NEW BRITAIN -- A South Main Street storefront where people once repaired furniture is now home to a fledgling nonprofit agency that wants to repair lives.
Latinos In Action got its start in 2000, when Miguel A. Nieves decided that the city's growing Latino population needed an advocate.
Nieves, 38, a native of Puerto Rico who now lives in New Britain, is president of the group, which recently got nonprofit tax status.
"We started in the year 2000 as a community group," Nieves said last week.
In recent years, Nieves has taken several paths to help the Latino population here - a sizable community that he believes is under-represented in government.
He ran for alderman on the Democratic Party ticket in 1999. He got 3,498 votes, but did not win a seat. He was one of 10 people who began the United Party, a third political party that had little success.
Now his passion is Latinos in Action. It is an all volunteer organization, including Nieves.
A call Nieves took one morning was from Goodwin College, committing to have a booth at a service fair on Aug. 21. The event also will feature screenings by the American Red Cross.
The agency is seeking sponsors and volunteers who wish to make positive change in New Britain, according to the brochure for a Latino Community Festival set for Sept. 5.
The group's office is modest. There's old shag carpeting, a few card tables, a few used computers, a few handmade posters and some snapshots of Nieves and other volunteers with a dozen smiling boys at camp programs sponsored by the group this summer.
Two different sets of boys attended camps in Bolton and in Wethersfield. There may be a girls session next year if adult female volunteers can be found and trained.
In addition to hosting festivals and summer camps, the group backs issues it believes are important, such as the rights of immigrants.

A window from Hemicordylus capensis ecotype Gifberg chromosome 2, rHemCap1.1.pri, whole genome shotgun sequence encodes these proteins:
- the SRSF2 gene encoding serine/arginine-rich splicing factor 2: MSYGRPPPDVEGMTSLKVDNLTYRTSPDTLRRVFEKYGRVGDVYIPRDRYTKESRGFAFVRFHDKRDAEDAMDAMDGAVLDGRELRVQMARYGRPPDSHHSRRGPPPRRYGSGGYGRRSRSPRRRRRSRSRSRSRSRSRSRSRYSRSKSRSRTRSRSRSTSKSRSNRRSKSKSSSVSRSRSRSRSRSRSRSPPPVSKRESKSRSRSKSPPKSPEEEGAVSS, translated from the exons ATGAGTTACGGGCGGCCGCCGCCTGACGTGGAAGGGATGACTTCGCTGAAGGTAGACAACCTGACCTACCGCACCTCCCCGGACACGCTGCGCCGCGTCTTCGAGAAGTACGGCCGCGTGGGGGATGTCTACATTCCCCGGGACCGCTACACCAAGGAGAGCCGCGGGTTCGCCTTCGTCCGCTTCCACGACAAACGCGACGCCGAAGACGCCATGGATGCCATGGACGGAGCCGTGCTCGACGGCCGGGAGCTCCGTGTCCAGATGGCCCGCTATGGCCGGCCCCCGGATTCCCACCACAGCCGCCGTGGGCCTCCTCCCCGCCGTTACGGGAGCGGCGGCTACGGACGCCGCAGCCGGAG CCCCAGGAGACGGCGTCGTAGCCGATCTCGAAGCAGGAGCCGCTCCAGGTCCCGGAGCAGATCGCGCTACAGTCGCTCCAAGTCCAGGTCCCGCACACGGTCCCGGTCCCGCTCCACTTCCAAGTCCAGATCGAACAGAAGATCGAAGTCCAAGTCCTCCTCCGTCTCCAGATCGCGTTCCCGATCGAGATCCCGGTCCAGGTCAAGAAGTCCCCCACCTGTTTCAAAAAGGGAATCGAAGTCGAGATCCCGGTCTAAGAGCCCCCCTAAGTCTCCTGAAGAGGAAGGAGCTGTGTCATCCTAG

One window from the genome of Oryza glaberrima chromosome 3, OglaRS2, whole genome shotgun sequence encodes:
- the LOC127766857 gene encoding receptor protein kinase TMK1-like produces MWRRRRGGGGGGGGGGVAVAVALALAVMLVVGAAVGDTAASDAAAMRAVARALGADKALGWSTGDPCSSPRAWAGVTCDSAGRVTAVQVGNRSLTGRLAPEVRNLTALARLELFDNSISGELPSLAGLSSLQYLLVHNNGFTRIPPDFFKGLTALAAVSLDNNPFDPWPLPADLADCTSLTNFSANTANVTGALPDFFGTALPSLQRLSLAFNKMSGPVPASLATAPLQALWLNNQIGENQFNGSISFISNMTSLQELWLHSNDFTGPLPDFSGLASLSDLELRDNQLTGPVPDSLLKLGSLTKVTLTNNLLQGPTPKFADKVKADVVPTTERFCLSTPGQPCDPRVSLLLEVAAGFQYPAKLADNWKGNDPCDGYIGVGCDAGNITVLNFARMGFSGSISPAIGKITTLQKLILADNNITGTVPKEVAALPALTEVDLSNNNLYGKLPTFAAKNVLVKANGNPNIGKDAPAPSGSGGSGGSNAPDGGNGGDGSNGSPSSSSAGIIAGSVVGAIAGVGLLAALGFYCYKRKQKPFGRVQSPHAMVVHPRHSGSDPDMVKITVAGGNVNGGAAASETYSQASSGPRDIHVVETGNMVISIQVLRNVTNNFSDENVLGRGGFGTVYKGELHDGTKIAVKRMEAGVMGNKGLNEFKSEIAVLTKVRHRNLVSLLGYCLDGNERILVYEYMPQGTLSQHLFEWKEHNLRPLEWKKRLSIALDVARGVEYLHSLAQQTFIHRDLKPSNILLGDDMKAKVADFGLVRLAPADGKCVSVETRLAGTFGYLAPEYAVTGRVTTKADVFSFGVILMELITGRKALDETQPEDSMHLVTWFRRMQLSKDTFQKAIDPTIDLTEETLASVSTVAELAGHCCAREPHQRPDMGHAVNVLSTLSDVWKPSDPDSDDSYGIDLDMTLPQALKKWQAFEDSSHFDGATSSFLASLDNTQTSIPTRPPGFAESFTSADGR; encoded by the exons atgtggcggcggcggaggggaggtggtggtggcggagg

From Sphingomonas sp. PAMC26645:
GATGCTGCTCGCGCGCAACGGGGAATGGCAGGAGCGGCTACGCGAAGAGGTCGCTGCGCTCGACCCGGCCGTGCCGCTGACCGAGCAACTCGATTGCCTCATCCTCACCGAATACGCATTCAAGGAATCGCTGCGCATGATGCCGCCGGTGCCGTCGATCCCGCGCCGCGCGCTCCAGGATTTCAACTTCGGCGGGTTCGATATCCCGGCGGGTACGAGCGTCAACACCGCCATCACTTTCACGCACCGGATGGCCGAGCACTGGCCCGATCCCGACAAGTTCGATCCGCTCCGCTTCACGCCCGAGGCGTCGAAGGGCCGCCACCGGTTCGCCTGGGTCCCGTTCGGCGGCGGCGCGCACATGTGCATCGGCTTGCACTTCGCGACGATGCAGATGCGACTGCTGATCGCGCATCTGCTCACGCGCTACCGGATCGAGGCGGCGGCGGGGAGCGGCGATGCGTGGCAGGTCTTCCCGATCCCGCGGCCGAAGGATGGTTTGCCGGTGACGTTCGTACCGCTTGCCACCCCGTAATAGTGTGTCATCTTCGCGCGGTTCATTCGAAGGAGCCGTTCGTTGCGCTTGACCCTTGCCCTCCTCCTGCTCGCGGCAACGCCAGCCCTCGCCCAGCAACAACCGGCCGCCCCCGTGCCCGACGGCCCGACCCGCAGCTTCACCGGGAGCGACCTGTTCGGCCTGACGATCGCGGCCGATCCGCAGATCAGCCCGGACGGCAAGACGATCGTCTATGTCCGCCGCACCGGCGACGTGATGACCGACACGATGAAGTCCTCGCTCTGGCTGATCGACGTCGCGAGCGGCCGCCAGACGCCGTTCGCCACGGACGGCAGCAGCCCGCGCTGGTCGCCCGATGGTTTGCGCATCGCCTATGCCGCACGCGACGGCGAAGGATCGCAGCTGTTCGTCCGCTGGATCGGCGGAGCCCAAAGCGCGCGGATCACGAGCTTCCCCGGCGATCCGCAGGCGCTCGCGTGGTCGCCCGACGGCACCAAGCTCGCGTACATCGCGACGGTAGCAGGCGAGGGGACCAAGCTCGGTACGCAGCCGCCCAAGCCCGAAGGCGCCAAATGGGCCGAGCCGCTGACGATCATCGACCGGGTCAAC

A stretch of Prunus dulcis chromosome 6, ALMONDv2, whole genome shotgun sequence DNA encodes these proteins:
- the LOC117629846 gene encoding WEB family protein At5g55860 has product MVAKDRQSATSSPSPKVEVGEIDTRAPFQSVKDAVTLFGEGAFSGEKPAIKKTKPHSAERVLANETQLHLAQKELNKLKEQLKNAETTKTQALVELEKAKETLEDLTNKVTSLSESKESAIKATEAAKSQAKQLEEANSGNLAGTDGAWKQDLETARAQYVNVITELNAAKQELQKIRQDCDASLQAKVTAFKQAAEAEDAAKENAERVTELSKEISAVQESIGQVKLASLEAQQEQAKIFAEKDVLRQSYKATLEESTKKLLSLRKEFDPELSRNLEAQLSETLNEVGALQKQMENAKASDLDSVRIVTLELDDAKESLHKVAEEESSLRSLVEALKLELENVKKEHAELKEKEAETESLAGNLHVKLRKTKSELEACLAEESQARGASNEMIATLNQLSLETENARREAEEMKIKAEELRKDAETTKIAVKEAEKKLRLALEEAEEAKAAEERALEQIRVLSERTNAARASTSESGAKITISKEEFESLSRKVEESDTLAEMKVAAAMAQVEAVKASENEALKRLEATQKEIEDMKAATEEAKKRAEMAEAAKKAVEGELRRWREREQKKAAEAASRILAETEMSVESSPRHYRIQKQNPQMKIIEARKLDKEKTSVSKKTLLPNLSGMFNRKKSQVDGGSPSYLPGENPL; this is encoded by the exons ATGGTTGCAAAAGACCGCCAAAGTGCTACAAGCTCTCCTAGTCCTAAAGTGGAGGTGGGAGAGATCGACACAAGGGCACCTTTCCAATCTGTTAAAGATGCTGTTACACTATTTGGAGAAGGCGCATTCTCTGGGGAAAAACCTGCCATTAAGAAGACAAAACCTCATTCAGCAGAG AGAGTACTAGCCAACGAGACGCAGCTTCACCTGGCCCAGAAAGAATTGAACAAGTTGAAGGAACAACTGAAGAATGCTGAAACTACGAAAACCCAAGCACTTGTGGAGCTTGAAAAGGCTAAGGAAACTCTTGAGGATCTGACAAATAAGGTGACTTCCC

"The immigrants should have the same rights as anyone else. We have the same dreams and inspiration and why not make life a little easier and help their dreams come true?" he said.
A women's empowerment group is using the new office, helping women to develop job skills and confidence under the volunteer help of Ning Cruzado, Nieves said. The women are offered everything from free makeup for interviews to resume writing practice.
Still, the group needs help itself to fund its dreams.
Nieves said he began applying for a grant from the New Britain Foundation for Public Giving, but the paperwork was intimidating. He needs help to complete it.
He's hoping a professional grant writer will donate some time to help him finish the application and navigate the complicated waters of obtaining public funds.
Bill Millerick, president of the New Britain Chamber of Commerce, said Latinos In Action deserves help and is sincere in its wishes to do good in the city. The group recently joined the chamber as a nonprofit member.
"I've been working with Miguel for about a year," Millerick said. "He really began the organization as a grassroots effort on his own, and he's trying to accomplish a number of things, from festivals to trying to get into workforce development, job placement and more."
The chamber is working to help find sponsors for Latinos In Action. Millerick will be a speaker at a jobs seminar to be hosted by the group. The event is planned for Aug. 27 at the YMCA, according to a Spanish-language announcement on the group's website.
Latinos in Action has an office at 194 South Main St. Its phone number is 860-223-2500. Information about the group and events may be found at www.latinosinactionct.org/